I have pics I just took of a moth here in Hawaii. I didn’t know much about moths but now after researching them I like all the different types of these hawkmoths. I see them about 2-3 times a week, but never close enough to take a picture, until tonight. Enclosed are some pictures I just took tonight (12/24/07 at 8 PM) of a Pink-Spotted Hawkmoth (Agrius cingulata). The pictures were taken just outside (and inside) my jungle cabin in Orchidland (near Kea’au) in the Puna district of the Big Island of Hawai’i. Very strong flyer with wing speed that was a blur to the naked eye, and it hummed like a hummingbird. Seemed to like me and followed me inside the house and back outside. I was just researching this cool insect and thought you might want to use the pics. Love your website.
Frank K. Ward
Kea’au, Hawai’i

Hi Frank
Thanks for sending your lovely image of a Pink Spotted Hawkmoth to our site.

What's That Bug? does not endorse extermination

Panama spider
What a great site! And so many knowledgeable experts wading in. Last month (November 2007) I photographed the spider in the attached photo along the Pipeline Road, Panama. The "stalk" it is sitting on is about the size of my index finger, so it is fairly large. We have spiders in Michigan that ambush prey on goldenrod and asters, but they’re much smaller and shaped quite differently. Any ideas? Thanks!
Allen Chartier

Hi Allen,
The spider from Michigan you mentioned is the a Crab Spider, Misumena vatia, also known as a Flower Spider or Goldenrod Spider. We agree that this gorgeous Panamanian species is in the same family, Thomisidae. We will try to properly identify the exact species, but that might be difficult. Right now we will post your letter and image in the hopes that someone can identify the species. Meanwhile, we really need to plant our sugar snap peas and prepare for Christmas Eve dinner.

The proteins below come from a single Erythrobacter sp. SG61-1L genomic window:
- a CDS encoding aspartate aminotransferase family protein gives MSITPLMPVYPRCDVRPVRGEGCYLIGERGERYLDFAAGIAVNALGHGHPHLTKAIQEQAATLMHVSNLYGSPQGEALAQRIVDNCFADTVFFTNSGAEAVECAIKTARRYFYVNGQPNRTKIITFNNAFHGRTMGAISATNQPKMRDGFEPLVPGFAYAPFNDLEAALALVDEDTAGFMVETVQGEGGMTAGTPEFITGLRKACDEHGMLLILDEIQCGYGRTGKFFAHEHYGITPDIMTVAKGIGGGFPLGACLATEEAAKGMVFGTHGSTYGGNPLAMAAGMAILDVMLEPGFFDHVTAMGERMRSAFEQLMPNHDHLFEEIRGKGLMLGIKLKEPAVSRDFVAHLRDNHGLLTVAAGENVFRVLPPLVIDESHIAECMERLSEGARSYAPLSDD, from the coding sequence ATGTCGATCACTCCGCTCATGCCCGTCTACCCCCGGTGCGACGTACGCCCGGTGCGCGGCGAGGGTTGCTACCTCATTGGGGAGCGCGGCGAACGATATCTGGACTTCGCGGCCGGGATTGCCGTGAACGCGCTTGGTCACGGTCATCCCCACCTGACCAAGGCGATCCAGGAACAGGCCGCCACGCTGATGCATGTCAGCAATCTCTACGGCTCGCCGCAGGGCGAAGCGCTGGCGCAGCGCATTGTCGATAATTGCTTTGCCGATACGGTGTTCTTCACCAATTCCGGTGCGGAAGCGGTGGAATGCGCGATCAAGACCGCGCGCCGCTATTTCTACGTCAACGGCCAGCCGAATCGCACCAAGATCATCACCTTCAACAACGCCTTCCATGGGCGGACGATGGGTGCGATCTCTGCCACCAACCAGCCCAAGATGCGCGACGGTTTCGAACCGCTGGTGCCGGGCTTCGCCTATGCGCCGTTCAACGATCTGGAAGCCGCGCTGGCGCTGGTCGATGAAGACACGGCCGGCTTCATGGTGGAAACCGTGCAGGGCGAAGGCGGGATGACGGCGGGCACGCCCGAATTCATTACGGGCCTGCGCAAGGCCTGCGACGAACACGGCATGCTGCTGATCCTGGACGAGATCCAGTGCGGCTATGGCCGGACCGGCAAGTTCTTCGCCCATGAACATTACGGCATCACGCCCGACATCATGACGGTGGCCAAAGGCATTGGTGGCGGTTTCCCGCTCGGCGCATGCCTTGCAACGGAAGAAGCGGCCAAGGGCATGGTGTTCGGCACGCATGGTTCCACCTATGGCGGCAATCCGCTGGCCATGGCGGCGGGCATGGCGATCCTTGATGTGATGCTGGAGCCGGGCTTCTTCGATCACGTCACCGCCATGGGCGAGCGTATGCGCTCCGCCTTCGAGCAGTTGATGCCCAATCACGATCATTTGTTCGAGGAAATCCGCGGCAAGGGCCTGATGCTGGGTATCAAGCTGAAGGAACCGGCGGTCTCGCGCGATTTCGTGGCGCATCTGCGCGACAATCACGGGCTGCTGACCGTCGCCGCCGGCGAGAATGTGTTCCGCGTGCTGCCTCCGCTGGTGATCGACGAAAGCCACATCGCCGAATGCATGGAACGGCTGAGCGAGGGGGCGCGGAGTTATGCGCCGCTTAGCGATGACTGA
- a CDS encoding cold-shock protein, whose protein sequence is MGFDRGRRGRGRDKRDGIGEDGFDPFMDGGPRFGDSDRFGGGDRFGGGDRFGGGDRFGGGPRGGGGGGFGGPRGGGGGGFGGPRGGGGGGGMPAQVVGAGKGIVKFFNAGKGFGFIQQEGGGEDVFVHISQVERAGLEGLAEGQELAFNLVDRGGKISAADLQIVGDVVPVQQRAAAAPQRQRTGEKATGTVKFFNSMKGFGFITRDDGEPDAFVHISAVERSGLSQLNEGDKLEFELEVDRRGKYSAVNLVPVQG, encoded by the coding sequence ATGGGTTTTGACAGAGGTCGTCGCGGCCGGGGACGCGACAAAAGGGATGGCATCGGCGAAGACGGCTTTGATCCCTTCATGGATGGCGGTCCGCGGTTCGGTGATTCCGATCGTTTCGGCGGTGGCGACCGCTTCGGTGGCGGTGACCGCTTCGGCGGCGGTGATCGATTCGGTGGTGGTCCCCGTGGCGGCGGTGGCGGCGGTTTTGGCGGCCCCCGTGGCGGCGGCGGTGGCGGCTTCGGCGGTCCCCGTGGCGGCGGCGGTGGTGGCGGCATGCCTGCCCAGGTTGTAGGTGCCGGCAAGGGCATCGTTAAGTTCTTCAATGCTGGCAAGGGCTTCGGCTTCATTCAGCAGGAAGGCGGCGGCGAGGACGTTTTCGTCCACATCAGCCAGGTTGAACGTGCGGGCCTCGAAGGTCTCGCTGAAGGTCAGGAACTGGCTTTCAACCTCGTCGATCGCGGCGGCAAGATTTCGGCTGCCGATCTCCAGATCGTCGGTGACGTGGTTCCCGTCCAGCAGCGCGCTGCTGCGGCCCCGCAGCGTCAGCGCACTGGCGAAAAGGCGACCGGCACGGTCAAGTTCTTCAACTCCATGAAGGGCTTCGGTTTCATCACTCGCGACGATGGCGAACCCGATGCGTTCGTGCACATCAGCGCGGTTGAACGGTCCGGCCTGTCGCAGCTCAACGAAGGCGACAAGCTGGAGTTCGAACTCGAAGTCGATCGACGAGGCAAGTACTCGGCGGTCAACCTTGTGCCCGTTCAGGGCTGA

Daniel,
Thanks very much! Yes, I am familiar with Misumena vatia, as well as Misumenops asperatus, which both occur in Michigan (and I have photos of both). The abdomen of this Panamanian spider also reminds me of our Micrathena gracilis and M. sagittata, but they are smaller and in the orbweaver family (Araneidae), definitely not related. I have many photos on my website, including a lot of insects but so far it is mainly butterflies, dragonflies, and beetles. I haven’t found time yet to put up any of my spiders and other insects.
Allen Chartier
Website: http://www.amazilia.net
Michigan HummerNet: http://www.amazilia.net/MIHummerNet

What's That Bug? does not endorse extermination

big guy in the kitchen
Hi.
I found this guy on the kitchen floor in the middle of the night last night. He was already on his last legs, apparently (pun intended, and lame). I thought it was a beautiful bug, matte black with a huge abdomen (ready to lay eggs?). Anyway, I’ve browsed your site and others, and am still not sure what I’m looking at. Any ideas? We’re in Northern Kentucky, and it has been pretty warm for this time of year. Thanks.
Matt

Hi Matt,
This Short Winged Blister Beetle in the genus Meloe is also known as an Oil Beetle because of the oily substance that it exudes from its joints. The oily substance may cause blisters.

What's That Bug? does not endorse extermination